Covid-19: Impact on commercial contracts – Mainland China

How is the applicable law determined by the courts in case of commercial contracts?

The parties to a commercial contract can choose the governing law, provided such contracts involve foreign elements, e.g.

  • either party is a foreign person or legal entity (whereas foreign ownership is not sufficient to create a foreign element);
  • the subject matter of the contract is located outside mainland china;
  • the legal facts that give rise to, amend or terminate the contractual relationship occurred outside mainland China. 

For a contract that has no foreign element, regardless of the parties’ choice of law, PRC law will be the governing law of the contract. In addition, the application of PRC law is mandatory for certain contracts, such as agreements for equity joint ventures, contractual joint ventures and joint ventures of exploitation and development between a mainland Chinese and a foreign party and performed within mainland China. In the absence of a choice of law, the governing law will be determined by the laws that have the closest connections with the contract.

Are there any statutory provisions relating to force majeure?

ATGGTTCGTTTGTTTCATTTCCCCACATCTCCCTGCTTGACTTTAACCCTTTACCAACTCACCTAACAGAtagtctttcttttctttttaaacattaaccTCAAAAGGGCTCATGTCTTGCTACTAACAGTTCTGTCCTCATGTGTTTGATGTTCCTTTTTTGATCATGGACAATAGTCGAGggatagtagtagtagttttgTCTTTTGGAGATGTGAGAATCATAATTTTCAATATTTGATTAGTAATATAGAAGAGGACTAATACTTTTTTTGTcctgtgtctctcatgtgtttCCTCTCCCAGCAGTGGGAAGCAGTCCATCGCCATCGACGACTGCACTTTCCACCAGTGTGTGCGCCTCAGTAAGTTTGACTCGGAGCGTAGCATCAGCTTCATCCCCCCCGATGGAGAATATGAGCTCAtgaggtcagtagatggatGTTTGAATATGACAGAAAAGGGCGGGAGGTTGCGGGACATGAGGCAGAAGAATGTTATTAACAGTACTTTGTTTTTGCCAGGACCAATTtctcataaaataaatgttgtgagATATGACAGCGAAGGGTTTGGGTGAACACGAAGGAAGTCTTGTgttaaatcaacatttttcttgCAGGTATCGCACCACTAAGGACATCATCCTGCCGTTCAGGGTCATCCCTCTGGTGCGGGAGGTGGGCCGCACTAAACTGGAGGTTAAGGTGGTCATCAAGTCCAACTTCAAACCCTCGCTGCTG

Clause 180 of the PRC General Provisions of the Civil Law and Clauses 94(1),117 and 118 of the Contract Law contain statutory provisions relating to force majeure, which is defined as any objective circumstances that are unforeseeable, unavoidable and insurmountable. Where the force majeure event prevents the performance of contractual obligations, the affected party may be partially or wholly exempted from its obligations and/or liabilities. If the purpose of the contract becomes futile because of the force majeure event, the affected party is entitled to terminate the contract.

Although mainland China is not a case law jurisdiction, in practice, the PRC Supreme Courts and the courts of provincial levels publish guidelines or opinions to facilitate adjudication of disputes. The interpretation of the Supreme Court is legally binding. While the judicial opinions published by the courts on provincial level are indicative only, they are nevertheless influential and persuasive. In 2003, the Supreme Court published guidelines to deal with contract disputes arising from or in connection with the occurrence of the Severe Acute Respiratory Syndrome (“SARS”). Following the outbreak of Covid-19, several courts on the provincial levels also published guidelines relating to, among other things, the interpretation and application of the doctrine of force majeure and the doctrine of “Change of Circumstance” in resolving contract disputes.